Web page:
Using the NETGEAR Orbi
Once you have everything configured to your liking, you can move the Orbi Satellite to a different location. The Orbi Satellite does indicate to you how good of a connection it has with the Orbi Router via a light on the top. If the light is Blue, it is successfully synced and has a strong connection. If the light is Amber, it is still synced but the connection is only fair (and you may want to consider moving the Satellite closer to the Orb Router or positioning it differently). If the light is Magenta, you do not have a connection with the Orbi Router and you need to resync it.
Resyncing is quite easy. Just press the Sync button on the back of the router and then wait a minute or two and do the same thing on the Satellite.
As you can see on the image above of the back of the Orbi satellite is the fact that it comes with a 4-port Ethernet hub. This is also a big differentiator between some of the other Mesh vendors. This allows you to physically connect other devices that might not have WiFi capabilities, or if you want a slightly faster connection option.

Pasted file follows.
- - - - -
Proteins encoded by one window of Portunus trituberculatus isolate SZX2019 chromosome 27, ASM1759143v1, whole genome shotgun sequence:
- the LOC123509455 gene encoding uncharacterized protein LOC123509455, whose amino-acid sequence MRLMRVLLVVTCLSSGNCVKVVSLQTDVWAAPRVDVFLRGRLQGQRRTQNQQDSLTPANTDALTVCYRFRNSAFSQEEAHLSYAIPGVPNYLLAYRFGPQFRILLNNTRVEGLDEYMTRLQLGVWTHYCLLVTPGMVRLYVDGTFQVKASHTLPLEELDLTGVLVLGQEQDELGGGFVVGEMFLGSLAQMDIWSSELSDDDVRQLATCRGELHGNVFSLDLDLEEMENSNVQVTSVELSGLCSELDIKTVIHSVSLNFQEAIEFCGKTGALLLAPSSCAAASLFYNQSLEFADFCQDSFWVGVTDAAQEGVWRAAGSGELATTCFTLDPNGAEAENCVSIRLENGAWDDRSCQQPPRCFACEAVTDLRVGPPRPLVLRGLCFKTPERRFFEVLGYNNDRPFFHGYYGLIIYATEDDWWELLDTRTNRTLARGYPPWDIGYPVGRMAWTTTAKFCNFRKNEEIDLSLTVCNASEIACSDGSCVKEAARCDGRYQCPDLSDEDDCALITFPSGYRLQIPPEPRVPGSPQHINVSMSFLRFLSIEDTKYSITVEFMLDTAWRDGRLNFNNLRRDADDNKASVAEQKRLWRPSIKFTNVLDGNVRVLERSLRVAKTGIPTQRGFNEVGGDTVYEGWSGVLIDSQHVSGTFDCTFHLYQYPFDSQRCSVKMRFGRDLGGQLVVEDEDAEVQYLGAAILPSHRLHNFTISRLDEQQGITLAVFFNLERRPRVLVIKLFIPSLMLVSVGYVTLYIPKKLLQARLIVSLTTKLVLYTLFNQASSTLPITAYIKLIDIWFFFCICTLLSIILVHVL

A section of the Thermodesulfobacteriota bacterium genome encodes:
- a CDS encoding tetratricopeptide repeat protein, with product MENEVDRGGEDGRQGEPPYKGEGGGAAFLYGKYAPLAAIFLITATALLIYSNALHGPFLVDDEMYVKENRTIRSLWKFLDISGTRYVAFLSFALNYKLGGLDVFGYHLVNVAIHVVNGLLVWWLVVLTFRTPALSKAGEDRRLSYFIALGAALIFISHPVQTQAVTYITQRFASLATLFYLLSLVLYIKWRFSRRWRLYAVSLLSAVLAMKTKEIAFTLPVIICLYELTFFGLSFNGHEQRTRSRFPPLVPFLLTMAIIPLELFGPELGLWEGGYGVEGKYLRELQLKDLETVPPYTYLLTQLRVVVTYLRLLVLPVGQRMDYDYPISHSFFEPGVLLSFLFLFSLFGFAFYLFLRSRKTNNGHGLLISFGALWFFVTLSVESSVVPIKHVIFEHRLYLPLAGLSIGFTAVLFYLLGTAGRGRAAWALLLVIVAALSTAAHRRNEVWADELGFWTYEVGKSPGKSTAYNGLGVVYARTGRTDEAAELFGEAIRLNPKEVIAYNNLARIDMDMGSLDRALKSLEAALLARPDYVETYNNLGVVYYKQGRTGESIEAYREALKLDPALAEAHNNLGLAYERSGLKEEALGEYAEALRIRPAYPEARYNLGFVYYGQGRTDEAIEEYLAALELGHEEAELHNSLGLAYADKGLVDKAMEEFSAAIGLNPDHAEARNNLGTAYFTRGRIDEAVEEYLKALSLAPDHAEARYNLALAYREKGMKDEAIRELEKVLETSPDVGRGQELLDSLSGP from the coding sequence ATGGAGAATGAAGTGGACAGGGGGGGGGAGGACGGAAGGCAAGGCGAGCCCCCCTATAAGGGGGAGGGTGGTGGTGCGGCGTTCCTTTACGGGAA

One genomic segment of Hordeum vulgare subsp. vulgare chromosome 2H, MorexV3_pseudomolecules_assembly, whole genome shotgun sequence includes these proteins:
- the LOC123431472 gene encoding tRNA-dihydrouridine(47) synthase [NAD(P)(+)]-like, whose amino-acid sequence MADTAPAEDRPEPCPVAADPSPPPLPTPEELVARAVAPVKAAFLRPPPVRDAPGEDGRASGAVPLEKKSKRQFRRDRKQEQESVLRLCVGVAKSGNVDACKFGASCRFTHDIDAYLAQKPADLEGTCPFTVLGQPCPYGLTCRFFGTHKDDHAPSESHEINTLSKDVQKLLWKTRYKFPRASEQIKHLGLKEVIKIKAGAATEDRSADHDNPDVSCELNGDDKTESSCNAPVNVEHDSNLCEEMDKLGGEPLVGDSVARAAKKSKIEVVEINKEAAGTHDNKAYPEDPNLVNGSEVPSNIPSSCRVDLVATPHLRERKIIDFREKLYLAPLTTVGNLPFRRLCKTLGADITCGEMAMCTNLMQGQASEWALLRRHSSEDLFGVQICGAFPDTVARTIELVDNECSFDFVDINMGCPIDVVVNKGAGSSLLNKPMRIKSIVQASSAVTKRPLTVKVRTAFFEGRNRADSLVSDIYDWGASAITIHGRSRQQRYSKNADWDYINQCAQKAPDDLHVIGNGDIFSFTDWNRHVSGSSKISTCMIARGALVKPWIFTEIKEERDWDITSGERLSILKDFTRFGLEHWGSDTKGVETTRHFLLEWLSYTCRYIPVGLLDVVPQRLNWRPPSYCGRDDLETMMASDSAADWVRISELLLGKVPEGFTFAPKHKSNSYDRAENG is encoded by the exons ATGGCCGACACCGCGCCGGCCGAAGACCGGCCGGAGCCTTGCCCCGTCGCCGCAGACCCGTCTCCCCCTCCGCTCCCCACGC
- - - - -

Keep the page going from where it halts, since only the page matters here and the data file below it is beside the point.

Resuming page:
In fact, in our bathroom, I have an Apple TV and a monitor configured and I placed the Orbi satellite in there and wired in the Apple TV.
Once you have everything set up to your liking, you can pretty much just enjoy more WiFi coverage in your home. If you still encounter dead zones within your home, you can either try moving the satellite to a different location or optionally buy another Orbi satellite.
The 2-piece NETGEAR Orbi satellite retails for $399.99 and that comes with the router and one satellite. It is currently available on Amazon for $349.99. If you want to get an additional satellite for an existing setup, it has an MSRP of $249.99 (or on Amazon for $213.49). You can, if you want, purchase just the Orbi router for $196.00 on Amazon.
And if you have a larger home, there is a 3-piece Orbi system available for $594.70 on Amazon. This has the main router and two satellites.